When oil (or fat) is heated to a very high temperature, it becomes more fluid and eventually begins to smoke. Oil should not be taken beyond its smoke point as it spoils its flavour and nutritional value. See our chart for which oil or fat should be used for different culinary tasks.
When deep fat frying, try to use a deep fat frying thermometer. If you don't have one, test it by dropping a 1" (2.54cm) cube of white bread in the oil – it should brown in 60 seconds. If the oil isn’t hot enough, the food will absorb fat and be greasy. Oils that can’t take heat will start to smoke early and burn which spoils the flavour of the food. For deep fat frying the Department of Health recommends oil should ideally be at 350F/175C. Most food cooks rapidly at this temperature and develops a golden colour, crisp texture and good flavour. Refinement of oils extracts any particles and produces clear, neutral oil with hardly any aroma. These refined oils are better for high temperature deep fat frying than cold pressed versions.
Watch out for the flash point. Don't heat your oil too high as it can catch fire! After the smoke point, if you keep heating the oil, at some point you’ll get to the flash point, where tiny wisps of flame start to burn. Shortly after this the oil will catch fire. If it does, remove the heat source if you can do so safely. Do not throw water on burning oil or it will be violently displaced from the pan and burn whatever is around it. Instead, smother it with a tight fitting lid or use a special fire blanket or a damp tea towel to cut off the oxygen to the flames. If the oil has spread suffocate it with baking soda or a fire extinguisher formulated for oil fires
Make sure that the food you're going to fry is dry. Letting it sit on paper towels, or coating it in flour or bread-crumbs is a good way to ensure this. Let the coated food sit on a wire rack for 20-30 minutes so the coating dries and sets. Don't overcrowd the pan! Carefully add the food, leaving lots of space around each piece, so the food will cook evenly. If you add too much food at once, the oil temperature will drop and the food will absorb oil.
Watch the food carefully as it cooks, regulating the heat if necessary to keep oil temperature consistent with the method. When the food is browned according to the time in the recipe, it's done. Remove it with a slotted spoon or a heavy stainless steel sieve with a long handle. Drop it onto paper towels to drain.
The Department of Health recommends deep fat frying oil is changed before it foams, froths or smokes. You’ll know its time to renew your oil when it changes colour or smells rancid or fishy when you heat it. This will depend on what temperature it has been heated to and what has been cooked in it. Try not to heat your oil above 350F/175C. After use, strain all the food particles out of the oil and throw them away. Once cool cover tightly, and seal it before you use it again.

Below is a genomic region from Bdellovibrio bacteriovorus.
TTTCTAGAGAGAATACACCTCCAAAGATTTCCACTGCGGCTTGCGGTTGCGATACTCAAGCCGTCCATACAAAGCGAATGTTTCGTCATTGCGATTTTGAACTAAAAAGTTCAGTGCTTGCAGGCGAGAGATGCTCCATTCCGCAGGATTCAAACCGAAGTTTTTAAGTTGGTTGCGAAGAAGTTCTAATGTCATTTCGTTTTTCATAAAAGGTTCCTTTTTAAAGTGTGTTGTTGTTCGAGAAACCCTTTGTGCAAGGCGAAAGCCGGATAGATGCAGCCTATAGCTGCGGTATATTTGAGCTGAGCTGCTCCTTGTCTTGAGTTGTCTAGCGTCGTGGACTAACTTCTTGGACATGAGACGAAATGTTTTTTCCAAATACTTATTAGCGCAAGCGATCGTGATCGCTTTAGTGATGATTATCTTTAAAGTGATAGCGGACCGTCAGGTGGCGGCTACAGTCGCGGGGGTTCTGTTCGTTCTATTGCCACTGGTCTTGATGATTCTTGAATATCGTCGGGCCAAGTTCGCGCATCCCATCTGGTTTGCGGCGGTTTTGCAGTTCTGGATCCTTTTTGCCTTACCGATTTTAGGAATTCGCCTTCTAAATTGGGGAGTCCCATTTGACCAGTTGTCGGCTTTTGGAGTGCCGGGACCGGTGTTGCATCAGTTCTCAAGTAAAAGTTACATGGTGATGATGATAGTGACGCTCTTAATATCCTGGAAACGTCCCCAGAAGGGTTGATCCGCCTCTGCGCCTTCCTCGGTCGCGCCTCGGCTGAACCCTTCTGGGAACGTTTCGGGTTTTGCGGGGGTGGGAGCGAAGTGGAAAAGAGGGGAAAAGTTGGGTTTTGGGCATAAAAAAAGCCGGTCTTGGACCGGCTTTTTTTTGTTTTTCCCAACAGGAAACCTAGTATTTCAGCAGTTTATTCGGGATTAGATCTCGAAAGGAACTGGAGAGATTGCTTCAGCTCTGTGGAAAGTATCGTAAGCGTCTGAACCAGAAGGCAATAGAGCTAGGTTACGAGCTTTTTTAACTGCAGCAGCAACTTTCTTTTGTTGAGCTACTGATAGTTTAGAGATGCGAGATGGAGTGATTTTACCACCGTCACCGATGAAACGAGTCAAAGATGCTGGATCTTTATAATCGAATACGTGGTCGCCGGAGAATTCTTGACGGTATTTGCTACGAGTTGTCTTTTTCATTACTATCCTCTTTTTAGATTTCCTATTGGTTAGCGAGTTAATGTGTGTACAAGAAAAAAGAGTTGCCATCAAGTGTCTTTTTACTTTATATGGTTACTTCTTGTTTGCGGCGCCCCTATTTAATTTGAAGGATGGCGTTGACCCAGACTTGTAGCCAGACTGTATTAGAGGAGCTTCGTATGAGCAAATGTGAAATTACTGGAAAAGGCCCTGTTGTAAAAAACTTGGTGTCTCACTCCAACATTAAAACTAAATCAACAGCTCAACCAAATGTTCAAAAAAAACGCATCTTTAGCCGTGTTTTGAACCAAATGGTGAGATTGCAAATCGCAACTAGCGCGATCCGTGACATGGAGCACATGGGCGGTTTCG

If you fry foods like sausages, chicken and anything in breadcrumbs, don't fry these in the same oil you are using to fry chips as they will affect your oil quality.
The Department of Health recommends using low saturated fats for frying tasks, as the more saturated fat in your oil, the more saturated fat there will be in your finished dish. Liquid oils such as rapeseed and sunflower have about 10% saturated fat, where as some fats like beef dripping have about 50%. Whichever oil you use, make sure it’s not hydrogenated.
All oils turn rancid in time and most oils are best consumed within the year of their production. Refined oils can be stored for longer than unrefined oils like virgin and extra virgin and cold pressed oils. These unrefined oils carry the true bouquet, taste and nutrients of whatever is their source ingredient. However they are more prone to oxidation when opened and exposed to air and so go rancid more quickly. Look at labels to see when you should discard cooking oils. Cool oils to 140F/60C before returning to bottle. Always store oils in a cool dark place, out of direct sunlight and away from any heat source.
The Department of Health recommends discarding cooking oil before it becomes dis-coloured, froths, foams, begins to smell or once it has been heated beyond its smoke point. Ideally, try to change it between 2-3 uses as prolonged consumption of repeatedly heated oil has been shown to generate trans-fat compounds. After used oil has cooled, discard it safely. Never pour used oil down the drains. Once it is cooled dispense it into a container and seal it up. You can either recycle it for use as biodiesel or dispose of it in your household waste.